The Railway Man, Paperback Book
5 out of 5 (4 ratings)


NOW A MAJOR MOTION PICTURE STARRING COLIN FIRTH, NICOLE KIDMAN AND JEREMY IRVINEDuring the second world war Eric Lomax was forced to work on the notorious Burma-Siam Railway and was tortured by the Japanese for making a crude radio. Left emotionally scarred and unable to form normal relationships Lomax suffered for years until, with the help of his wife Patti and the Medical Foundation for the Care of Victims of Torture, he came to terms with what had happened and, fifty years after the terrible events, was able to meet one of his tormentors. The Railway Man is an incredible story of innocence betrayed, and of survival and courage in the face of horror. Winner of the Waterstones Esquire Award for Non-Fiction, the JR Ackerley Prize and the NCR Book Award.


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Showing 1 - 4 of 4 reviews.

Review by

A very good book about the Burma war-time railway, from an interesting angle.

Review by

This is without a doubt THE most moving book I have read.I'm not easily moved but I was in bits by the time I reached the last page. A book of torture and, more importantly, forgiveness.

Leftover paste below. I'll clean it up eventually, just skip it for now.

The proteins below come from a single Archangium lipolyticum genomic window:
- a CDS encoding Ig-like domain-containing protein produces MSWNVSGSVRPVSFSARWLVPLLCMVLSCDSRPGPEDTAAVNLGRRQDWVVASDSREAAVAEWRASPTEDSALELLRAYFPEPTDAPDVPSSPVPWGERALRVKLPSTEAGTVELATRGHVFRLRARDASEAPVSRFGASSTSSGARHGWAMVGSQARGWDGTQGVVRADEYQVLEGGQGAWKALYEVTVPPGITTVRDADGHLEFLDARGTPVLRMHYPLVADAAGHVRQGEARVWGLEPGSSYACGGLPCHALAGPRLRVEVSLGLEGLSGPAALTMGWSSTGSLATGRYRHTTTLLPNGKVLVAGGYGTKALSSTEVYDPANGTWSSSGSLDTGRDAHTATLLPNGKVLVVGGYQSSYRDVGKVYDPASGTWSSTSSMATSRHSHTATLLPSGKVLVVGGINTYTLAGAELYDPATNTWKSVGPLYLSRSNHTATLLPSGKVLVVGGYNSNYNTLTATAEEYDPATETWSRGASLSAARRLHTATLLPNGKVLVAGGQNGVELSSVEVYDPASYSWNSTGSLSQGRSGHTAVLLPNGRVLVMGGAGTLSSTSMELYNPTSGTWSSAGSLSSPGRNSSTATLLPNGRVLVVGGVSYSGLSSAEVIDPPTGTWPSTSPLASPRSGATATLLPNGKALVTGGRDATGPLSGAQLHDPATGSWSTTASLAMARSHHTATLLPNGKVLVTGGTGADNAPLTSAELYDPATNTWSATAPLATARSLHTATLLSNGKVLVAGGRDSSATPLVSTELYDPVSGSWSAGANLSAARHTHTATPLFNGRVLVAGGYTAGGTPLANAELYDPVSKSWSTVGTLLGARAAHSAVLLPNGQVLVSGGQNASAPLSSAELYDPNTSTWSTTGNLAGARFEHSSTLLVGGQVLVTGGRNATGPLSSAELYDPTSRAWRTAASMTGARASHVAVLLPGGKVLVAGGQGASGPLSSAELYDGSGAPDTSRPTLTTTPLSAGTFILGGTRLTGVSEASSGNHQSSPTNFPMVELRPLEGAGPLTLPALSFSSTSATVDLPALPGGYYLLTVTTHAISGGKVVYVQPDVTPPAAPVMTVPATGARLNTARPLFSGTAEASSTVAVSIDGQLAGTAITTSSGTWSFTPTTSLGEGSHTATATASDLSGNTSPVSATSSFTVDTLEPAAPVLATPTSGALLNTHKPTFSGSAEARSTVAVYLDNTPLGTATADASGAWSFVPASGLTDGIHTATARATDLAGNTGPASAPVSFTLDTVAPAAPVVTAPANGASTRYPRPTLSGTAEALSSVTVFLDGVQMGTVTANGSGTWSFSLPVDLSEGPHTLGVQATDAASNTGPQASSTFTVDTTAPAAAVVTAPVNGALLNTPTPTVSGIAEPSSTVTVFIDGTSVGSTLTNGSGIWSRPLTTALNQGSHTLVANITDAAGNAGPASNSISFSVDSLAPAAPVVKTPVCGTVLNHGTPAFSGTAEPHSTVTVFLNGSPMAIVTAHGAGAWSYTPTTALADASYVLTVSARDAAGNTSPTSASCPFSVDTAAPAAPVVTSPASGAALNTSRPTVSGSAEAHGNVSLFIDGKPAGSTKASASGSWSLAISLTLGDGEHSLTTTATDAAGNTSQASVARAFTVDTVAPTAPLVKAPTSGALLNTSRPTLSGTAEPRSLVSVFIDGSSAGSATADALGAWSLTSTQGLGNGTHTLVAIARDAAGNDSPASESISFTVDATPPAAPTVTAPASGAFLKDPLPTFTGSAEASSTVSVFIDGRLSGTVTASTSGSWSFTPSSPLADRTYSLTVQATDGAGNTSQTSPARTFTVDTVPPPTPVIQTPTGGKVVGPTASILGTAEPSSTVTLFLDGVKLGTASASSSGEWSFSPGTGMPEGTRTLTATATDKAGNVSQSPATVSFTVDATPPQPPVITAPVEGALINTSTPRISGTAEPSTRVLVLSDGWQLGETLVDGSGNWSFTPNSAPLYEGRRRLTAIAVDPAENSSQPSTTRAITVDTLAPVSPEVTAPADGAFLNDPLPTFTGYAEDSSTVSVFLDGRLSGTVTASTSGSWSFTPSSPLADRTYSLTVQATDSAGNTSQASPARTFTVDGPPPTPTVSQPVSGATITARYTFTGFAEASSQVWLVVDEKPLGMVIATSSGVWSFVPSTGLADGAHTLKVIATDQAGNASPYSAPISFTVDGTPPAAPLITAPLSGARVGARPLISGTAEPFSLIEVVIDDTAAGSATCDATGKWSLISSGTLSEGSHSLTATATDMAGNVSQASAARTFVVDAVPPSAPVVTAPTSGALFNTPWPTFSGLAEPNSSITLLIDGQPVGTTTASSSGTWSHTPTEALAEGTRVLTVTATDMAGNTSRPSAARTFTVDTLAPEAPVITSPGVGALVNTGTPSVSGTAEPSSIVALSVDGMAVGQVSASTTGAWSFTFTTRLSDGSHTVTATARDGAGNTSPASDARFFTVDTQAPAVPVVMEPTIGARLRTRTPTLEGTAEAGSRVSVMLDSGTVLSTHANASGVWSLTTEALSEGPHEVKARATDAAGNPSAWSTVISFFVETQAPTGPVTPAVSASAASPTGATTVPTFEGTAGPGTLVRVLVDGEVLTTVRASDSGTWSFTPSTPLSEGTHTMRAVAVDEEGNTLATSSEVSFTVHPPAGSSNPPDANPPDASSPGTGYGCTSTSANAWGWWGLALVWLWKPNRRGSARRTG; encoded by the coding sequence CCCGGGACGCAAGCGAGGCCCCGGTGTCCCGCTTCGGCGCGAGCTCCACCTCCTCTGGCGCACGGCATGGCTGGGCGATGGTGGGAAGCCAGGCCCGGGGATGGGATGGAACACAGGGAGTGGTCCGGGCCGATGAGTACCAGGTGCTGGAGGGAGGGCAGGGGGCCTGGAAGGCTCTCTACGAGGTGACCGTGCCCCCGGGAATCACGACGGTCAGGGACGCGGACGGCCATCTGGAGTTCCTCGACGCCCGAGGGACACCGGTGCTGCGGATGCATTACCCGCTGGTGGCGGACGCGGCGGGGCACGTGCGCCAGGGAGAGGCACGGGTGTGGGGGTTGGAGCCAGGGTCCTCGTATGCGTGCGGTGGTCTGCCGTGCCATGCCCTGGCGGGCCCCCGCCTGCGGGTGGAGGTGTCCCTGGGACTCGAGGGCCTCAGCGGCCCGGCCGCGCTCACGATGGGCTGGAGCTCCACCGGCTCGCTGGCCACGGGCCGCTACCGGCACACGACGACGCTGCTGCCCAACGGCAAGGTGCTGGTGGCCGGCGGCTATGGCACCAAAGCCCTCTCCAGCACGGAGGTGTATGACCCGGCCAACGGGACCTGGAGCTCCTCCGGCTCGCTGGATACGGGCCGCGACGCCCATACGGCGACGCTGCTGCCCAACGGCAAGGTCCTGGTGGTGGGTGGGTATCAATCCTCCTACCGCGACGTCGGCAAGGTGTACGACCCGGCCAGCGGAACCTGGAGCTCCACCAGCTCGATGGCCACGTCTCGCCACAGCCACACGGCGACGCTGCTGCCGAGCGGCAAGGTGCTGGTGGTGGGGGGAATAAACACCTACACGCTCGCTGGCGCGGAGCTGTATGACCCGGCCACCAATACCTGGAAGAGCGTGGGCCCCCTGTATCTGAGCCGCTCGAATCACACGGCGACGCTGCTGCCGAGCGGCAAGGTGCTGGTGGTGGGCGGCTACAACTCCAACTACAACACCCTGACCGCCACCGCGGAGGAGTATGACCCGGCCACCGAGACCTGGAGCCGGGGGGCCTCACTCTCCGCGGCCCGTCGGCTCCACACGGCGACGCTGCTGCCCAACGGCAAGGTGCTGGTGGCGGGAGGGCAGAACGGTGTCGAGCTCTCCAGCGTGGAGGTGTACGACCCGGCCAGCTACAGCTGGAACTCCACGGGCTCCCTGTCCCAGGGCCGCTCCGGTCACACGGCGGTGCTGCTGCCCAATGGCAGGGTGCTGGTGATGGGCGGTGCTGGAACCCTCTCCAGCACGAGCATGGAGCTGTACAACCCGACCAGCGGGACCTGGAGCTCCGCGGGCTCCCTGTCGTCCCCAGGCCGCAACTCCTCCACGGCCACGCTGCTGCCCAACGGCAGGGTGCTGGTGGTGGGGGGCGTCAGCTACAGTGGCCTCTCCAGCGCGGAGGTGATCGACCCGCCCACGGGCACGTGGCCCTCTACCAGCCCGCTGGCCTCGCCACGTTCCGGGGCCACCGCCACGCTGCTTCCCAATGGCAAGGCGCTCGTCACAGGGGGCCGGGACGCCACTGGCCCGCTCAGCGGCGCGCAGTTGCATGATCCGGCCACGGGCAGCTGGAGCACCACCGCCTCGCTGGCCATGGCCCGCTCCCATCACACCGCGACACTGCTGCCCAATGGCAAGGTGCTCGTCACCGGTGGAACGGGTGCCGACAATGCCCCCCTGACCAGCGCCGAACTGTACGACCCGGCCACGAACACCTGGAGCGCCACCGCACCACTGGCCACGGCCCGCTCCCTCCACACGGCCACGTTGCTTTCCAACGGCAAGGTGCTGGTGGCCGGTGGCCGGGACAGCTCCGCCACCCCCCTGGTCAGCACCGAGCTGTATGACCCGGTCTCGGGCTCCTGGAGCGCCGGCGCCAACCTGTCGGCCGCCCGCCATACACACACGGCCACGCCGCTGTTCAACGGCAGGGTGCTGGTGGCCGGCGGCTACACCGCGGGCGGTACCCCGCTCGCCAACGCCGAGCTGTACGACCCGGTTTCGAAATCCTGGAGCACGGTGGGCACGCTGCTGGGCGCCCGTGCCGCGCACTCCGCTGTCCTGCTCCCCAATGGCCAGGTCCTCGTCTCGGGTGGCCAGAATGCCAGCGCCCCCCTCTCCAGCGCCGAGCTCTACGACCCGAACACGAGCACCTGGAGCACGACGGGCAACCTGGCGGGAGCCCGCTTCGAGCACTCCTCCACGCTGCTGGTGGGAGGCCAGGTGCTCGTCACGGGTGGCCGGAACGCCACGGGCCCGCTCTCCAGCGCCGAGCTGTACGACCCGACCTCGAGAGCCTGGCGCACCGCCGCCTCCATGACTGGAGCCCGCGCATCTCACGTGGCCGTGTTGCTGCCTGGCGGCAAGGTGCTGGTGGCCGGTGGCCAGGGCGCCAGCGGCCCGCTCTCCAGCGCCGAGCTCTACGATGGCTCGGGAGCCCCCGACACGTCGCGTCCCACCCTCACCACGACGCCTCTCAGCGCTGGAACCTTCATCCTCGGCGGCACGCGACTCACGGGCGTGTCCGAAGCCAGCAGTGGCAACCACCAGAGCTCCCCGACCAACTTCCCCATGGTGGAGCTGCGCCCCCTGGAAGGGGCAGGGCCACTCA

Review by

The Japanese treatment of their Prisoners Of War during World War Two is about as monstrous as it's possible to imagine. Curiously though, and despite some horrific personal experiences at the hands of his captors, Eric Lomax's account is most memorable as an inspiring, humbling and remarkable reminder of much that is good about humanity. There is so much in this book: early Scottish childhood memories; a lifelong obsession with railways; joining a Christian sect as a teenager; travelling to India as a Royal Signals soldier; the disastrous fall of Singapore in 1942; torture and beatings by the Kempetai (the Japanese secret police); Changi, the notorious labour camp in Singapore in 1945; survival against the odds; liberation; Eric's undiagnosed Post Traumatic Stress Disorder; Eric's eventually rehabilitation; an unlikely love story; and finally, acceptance, forgiveness, and friendship and reconciliation with one of his captors.The writing is simple and accessible, the contents profound and memorable. An exceptional memoir.

Review by

I read this when it came after hearing Eric Lomax in a radio interview. A must read for anyone who says 'you don't know what they did, I can't forgive them' tell them to read this then decide.

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